I am a huge advocate for reading, but I did not use to be. When I was younger I loathed reading. Whether it was a book, a magazine, or even an article in a newspaper; I did not find joy in reading. That only changed when I was a senior in high school because my Youth Pastor asked me – and a few other young, immature boys at the youth group – if we wanted to start going through a book as a group. A few of us showed interest and the group began. We would all meet at a local restaurant in Martinsville to grab a bite and talk about a chapter from the book we were going through. By the way, because we were ambitious, prideful teenagers we picked the biggest book available to us called Bible Doctrine by Wayne Grudem and Jeff Purswell. 528 pages. We started with reading a book we would not finish in our lifetime. Actually, Bible Doctrine is a condensed version of Wayne Grudem’s full book called Systematic Theology. 1264 pages. Suddenly our book choice felt a little less daunting.
Over the course of two years, we would all meet together an talked through theological topics, applying theology, and any wild question that came to our teenage brains about God. Through confusion, trial and error, and correction of accidental heresy, we all grew in our understanding of God. Through this process I developed a joy for reading like I had never experienced before. That sent me on a path in 2015 of reading about 5-7 books a year. Today I read about 10-14 books a year. I say that because my joy of reading hasn’t stopped and I continue to read books and articles that teach me new things and encourage me in my faith. The liturgical habit of reading, thinking, and talking about what I learned and believe is not only transformative to my character but spiritually nourishing. The growing process is beautiful.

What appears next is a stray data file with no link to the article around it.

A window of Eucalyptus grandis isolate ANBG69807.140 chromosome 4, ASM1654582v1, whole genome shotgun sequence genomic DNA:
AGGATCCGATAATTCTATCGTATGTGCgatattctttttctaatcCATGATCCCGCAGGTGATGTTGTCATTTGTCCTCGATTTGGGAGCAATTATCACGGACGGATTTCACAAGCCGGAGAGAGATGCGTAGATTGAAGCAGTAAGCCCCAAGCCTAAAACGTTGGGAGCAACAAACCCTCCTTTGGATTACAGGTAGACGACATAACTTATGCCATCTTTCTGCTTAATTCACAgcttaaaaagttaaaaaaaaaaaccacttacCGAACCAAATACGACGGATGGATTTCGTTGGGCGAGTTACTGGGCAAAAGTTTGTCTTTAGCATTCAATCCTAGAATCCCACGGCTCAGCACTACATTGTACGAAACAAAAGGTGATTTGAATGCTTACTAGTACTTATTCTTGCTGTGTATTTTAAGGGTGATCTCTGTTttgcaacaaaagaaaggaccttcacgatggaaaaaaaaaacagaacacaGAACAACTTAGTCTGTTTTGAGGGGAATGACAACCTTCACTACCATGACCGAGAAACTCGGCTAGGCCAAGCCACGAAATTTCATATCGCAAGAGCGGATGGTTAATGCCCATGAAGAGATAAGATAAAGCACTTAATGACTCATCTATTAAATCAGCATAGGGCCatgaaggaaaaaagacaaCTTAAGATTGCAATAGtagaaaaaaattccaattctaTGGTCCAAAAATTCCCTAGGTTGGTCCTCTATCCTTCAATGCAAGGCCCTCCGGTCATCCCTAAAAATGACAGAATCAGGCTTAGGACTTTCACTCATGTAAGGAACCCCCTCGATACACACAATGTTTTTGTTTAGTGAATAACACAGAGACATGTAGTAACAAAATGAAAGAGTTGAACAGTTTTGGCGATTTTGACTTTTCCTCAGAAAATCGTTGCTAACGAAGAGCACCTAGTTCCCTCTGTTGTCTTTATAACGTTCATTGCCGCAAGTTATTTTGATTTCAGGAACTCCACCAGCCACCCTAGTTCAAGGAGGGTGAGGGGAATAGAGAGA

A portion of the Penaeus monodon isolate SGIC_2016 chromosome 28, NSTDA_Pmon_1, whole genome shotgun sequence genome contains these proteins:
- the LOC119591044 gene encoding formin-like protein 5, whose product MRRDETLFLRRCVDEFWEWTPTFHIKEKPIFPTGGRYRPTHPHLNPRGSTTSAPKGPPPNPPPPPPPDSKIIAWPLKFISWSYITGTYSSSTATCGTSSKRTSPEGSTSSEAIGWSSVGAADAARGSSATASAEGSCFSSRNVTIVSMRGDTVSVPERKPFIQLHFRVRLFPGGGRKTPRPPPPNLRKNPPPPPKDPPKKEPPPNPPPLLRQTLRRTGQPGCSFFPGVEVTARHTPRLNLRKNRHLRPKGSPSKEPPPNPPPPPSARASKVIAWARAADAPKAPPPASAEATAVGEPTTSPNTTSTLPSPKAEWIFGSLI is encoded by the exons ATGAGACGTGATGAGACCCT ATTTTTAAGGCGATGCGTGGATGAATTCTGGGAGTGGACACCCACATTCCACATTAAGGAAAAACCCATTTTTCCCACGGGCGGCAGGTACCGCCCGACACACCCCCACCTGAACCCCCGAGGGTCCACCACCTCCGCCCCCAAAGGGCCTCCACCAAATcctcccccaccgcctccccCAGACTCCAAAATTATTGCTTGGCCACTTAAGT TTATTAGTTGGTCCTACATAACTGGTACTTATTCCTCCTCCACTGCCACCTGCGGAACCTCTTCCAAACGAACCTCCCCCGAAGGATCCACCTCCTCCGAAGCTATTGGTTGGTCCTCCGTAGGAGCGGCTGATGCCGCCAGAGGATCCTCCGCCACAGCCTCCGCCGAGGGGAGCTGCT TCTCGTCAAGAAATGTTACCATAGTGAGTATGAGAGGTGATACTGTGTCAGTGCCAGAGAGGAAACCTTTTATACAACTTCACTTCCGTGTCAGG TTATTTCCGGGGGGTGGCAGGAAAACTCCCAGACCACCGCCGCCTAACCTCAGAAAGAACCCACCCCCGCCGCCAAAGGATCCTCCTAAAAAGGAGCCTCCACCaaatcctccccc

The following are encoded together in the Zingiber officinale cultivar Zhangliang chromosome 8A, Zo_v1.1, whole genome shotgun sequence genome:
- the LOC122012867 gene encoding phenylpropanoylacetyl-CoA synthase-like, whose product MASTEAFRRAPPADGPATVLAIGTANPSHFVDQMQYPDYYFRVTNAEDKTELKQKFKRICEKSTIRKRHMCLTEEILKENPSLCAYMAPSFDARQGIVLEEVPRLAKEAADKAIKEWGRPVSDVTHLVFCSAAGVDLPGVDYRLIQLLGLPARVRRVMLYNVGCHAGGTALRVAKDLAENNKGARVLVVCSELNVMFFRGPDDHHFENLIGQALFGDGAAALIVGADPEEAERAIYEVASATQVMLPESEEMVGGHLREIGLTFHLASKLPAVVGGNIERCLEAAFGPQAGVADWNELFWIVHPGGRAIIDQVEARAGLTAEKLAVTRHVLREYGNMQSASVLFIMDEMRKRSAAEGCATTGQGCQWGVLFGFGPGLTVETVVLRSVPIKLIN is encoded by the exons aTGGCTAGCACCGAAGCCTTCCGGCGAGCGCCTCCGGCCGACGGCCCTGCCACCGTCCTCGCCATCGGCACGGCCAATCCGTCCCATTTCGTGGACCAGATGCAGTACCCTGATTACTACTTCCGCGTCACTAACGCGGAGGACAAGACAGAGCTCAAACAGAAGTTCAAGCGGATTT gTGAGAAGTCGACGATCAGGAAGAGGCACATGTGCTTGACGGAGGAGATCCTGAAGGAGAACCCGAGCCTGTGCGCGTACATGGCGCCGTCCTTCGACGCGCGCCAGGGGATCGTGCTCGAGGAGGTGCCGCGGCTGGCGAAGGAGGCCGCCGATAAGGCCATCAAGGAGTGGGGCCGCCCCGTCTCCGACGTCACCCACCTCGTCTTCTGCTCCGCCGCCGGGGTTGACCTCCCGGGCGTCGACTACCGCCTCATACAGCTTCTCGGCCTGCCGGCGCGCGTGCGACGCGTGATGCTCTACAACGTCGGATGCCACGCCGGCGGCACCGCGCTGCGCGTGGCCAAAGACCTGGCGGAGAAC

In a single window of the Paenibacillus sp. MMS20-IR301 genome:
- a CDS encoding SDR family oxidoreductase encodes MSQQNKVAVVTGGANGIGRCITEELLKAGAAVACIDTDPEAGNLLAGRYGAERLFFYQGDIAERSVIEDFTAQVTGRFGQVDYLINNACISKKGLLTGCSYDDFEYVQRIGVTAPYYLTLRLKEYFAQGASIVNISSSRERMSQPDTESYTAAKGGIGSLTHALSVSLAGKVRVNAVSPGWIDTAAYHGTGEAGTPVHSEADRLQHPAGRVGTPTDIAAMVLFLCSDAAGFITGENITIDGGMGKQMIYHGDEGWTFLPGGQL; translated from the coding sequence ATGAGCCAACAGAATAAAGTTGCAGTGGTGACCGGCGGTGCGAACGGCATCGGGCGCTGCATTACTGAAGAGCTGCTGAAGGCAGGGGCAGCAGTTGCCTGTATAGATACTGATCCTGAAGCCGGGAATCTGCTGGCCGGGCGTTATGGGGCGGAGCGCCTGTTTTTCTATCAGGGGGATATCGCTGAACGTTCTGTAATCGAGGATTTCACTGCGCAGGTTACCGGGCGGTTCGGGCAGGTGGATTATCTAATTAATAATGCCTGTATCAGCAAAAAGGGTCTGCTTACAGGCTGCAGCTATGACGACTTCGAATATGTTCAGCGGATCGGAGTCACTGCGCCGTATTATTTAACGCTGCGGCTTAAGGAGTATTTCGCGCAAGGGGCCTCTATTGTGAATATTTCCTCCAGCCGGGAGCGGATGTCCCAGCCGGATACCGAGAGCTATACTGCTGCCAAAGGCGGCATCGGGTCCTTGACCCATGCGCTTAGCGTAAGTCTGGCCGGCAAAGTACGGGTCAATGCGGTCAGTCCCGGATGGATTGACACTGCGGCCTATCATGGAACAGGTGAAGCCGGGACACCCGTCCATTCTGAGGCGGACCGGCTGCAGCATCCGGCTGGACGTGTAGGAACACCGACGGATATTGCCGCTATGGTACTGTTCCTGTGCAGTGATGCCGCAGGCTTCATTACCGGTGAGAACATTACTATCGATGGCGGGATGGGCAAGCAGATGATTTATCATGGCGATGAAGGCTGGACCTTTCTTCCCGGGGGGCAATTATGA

“Never Satisfied Are The Eyes Of Man…”Proverbs 27:20
In an age where social media and television rule our entertainment (and what we believe), it can be difficult to allot time for reading. The truth is most of us have to make the sacrifice to spend time to read but that is the cold truth of the matter. We all make sacrifices everyday on what to use our time for. Whether we are cooking, watching television, working, showering, or going on a hike; we are all making sacrifices in what we COULD do with what we actually DO. Spending less time watching television and more time reading and critically thinking has helped me grow in maturity and prioritize the things that are most important in my life. I have noticed in myself that I can get caught up in binge-watching a Netflix show or movie marathon if I am not careful with my time. Most of the time I feel physically and mentally drained afterwards; and that’s the problem. When we subject ourselves to mindless activity, our brains become just that – mindless. Now do not get me wrong, I still enjoy movies and television shows but I also am choosing to spend a little more time engaging my brain with reading and less time conforming into a couch potato. My point is to say, read more and see what happens. I am willing to bet that 15 minutes a day of reading, over the course of a week, will not only prove that reading is beneficial but will even spark a joy for reading. However, if you hate what you are reading; try something different! There is a lot of content out there, find something that interests you!
I hope that, if you are one of the few here reading this blog, then you will be encouraged to read more! Whether you choose to read more news articles (from a wide range of platforms) to become a better informed citizen, you start reading 30 minutes a day out of a book – that has always looked interesting to you but you never truly started it – or you dive deeper into reading the Word of God by reading whole Epistles or tracing motifs throughout the Bible. Whatever it is, I implore you – read more, because what we put in is what we get out.
Recommended Reading: Books About The Benefit and Formative Nature of Reading
- Competing Spectacles – Tony Reinke
- Lit – Tony Reinke
- On Reading Well – Karen Swallow Prior